xyce.jpgBioXyce is a biological network modeling tool that is based on the massively parallel modeling and simulation tool Xyce, used within Sandia and the Deparment of Energy (DOE) to perform massively parallel electrical circuit modeling [May and Schiek, 2009]. At the cellular level, biological regulation networks are modeled as electrical circuits where signals are produced, propagated and sensed. BioXyce uses the following equivalents: chemical mass as charge, mass flux as electric current, concentration as voltage, stoichiometric conservation as Kirchhoff’s voltage law, and mass conservation as Kirchhoff’s current law. With BioXyce, one can simulate large control networks consisting of entire cells, homogeneous cell cultures, or heterogenous interacting host-pathogen systems in order to understand the dynamics and stability of such systems. The input parameters for BioXyce, collected from literature and databases like BioCyc, KEGG, and BRENDA, are optimized using the DAKOTA (Design Analysis Kit for Optimization and Terascale Applications) UQ (uncertainty quantification) toolkit.

Systems Chemical Biology
Leveraging the BioXyce models of Mtb biochemical pathways involved in pathogen persistence, in collaboration with the Oprea Biocomputing Group (UNM-HSC) and the Tropsha Group (University of North Carolina – Chapel Hill) we are developing a systems chemical biology (SCB) platform to enable insight on the ability of small molecules to perturb and modulate microbial systems [Oprea et al., 2007; May et al. 2008; Faulon et al., 2008]. Systems chemical biology is a method for evaluating the effect of small molecules at the level of the entire biological system, by taking into account complex network relationships within the system.

Computational Genomics and Bioinformatic
biological_coding.jpgBiological Coding Theory
We are exploring the implications of understanding hybridization using the mathematical framework of error control coding theory and how this requires not only the use of information theoretic analysis tools, but compels us to view and model biomolecular systems as information transmission and processing systems. Using the genetic communication theory paradigm, we investigate coding theory algorithms for in silico categorization of single nucleotide polymorphisms based on the calculation of syndromes. We explore the use of coding theory frameworks in the design of in vitro computational biosensors, and design of error correcting biosensors for monitoring biomolecular systems.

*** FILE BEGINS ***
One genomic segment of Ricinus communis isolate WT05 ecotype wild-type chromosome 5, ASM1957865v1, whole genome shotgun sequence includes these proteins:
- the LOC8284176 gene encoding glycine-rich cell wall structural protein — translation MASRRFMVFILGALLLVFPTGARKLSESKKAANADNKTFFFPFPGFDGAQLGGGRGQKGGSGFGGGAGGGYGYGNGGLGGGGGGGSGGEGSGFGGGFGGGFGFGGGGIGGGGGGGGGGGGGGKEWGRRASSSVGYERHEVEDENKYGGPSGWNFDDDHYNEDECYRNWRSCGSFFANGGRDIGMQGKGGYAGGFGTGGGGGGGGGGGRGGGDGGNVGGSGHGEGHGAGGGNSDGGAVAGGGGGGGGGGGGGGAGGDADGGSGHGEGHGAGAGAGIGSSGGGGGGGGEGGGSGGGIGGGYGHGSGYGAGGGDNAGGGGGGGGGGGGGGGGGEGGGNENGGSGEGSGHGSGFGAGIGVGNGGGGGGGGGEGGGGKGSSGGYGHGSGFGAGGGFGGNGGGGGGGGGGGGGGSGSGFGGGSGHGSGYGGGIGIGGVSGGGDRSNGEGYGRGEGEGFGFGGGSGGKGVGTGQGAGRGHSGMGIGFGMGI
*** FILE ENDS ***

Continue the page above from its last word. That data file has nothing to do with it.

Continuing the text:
Computational Biosensors 
comp_biosensors.jpgDNA-based Intelligent Microsensors for Genetically Modified Organisms
In collaboration with the Brozik Lab at Sandia National Laboratories, we performed research on the development of application-specific, rapid, stand-alone computational biosensors for concurrent detection and classification of nucleic-acid targets using deoxyribozyme molecular beacons [Stojanovic et al., 2001; May, Dolan, et al., 2008; May, Lee, et al., 2008]. Although single-stranded DNA sensor technologies, such as DNA microarrays, are widely used in transcriptome profiling and ultra high-throughput technologies are becoming more accessible, molecular beacon probes are highly sensitive and specific bioreceptors and enable the development of fieldablebiodetection systems [Wang 2000; Horejsh et al., 2005; Wu et al., 2007]. We have taken advantage of the deoxyribozyme molecular beacon’s computational capabilities and developed a biosensor system that can concurrently detect and, using deoxyribozyme logic gates,computationally classify targets in vitro [May, Lee, et al., 2008]. We have also demonstrated the ability to detect deoxyribozyme activity electrochemically, eliminating the need for fluorescence-based detection and reducing the noise in the empirical data [May et al., SNL SAND 2008].